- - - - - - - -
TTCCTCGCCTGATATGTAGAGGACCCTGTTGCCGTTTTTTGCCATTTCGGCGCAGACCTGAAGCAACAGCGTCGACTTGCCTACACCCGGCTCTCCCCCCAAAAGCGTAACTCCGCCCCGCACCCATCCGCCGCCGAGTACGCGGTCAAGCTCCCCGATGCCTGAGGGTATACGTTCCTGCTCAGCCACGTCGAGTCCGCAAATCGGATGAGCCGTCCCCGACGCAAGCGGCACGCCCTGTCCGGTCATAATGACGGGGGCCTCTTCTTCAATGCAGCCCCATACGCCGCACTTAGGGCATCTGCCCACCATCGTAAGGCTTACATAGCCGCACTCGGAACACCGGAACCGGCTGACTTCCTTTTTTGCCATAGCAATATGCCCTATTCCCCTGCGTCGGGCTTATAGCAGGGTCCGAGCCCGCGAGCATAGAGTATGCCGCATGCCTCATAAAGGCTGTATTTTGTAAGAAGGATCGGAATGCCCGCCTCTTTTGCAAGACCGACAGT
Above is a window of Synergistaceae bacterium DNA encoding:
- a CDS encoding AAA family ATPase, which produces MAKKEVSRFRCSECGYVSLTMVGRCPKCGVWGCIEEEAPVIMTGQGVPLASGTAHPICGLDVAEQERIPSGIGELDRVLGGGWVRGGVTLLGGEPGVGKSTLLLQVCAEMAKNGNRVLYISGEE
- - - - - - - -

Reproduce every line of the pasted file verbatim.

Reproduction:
TTCCTCGCCTGATATGTAGAGGACCCTGTTGCCGTTTTTTGCCATTTCGGCGCAGACCTGAAGCAACAGCGTCGACTTGCCTACACCCGGCTCTCCCCCCAAAAGCGTAACTCCGCCCCGCACCCATCCGCCGCCGAGTACGCGGTCAAGCTCCCCGATGCCTGAGGGTATACGTTCCTGCTCAGCCACGTCGAGTCCGCAAATCGGATGAGCCGTCCCCGACGCAAGCGGCACGCCCTGTCCGGTCATAATGACGGGGGCCTCTTCTTCAATGCAGCCCCATACGCCGCACTTAGGGCATCTGCCCACCATCGTAAGGCTTACATAGCCGCACTCGGAACACCGGAACCGGCTGACTTCCTTTTTTGCCATAGCAATATGCCCTATTCCCCTGCGTCGGGCTTATAGCAGGGTCCGAGCCCGCGAGCATAGAGTATGCCGCATGCCTCATAAAGGCTGTATTTTGTAAGAAGGATCGGAATGCCCGCCTCTTTTGCAAGACCGACAGT
Above is a window of Synergistaceae bacterium DNA encoding:
- a CDS encoding AAA family ATPase, which produces MAKKEVSRFRCSECGYVSLTMVGRCPKCGVWGCIEEEAPVIMTGQGVPLASGTAHPICGLDVAEQERIPSGIGELDRVLGGGWVRGGVTLLGGEPGVGKSTLLLQVCAEMAKNGNRVLYISGEE